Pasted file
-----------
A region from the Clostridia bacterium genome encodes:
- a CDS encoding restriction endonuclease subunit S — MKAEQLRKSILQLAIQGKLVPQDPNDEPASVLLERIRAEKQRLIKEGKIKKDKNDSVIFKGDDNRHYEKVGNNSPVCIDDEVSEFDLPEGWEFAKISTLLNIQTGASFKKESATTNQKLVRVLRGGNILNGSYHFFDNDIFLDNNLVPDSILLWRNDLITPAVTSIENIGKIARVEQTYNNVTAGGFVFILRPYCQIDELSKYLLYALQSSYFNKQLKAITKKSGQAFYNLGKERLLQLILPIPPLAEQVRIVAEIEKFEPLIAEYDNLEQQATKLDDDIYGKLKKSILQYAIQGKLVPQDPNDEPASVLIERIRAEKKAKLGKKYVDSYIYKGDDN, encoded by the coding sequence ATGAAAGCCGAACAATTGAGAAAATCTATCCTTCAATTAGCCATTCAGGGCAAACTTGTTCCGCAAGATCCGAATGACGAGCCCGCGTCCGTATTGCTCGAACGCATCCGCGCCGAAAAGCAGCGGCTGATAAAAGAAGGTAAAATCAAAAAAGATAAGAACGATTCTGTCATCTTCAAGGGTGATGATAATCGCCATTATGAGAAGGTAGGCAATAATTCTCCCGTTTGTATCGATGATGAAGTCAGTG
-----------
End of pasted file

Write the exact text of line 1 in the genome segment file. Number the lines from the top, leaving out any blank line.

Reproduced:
A region from the Clostridia bacterium genome encodes: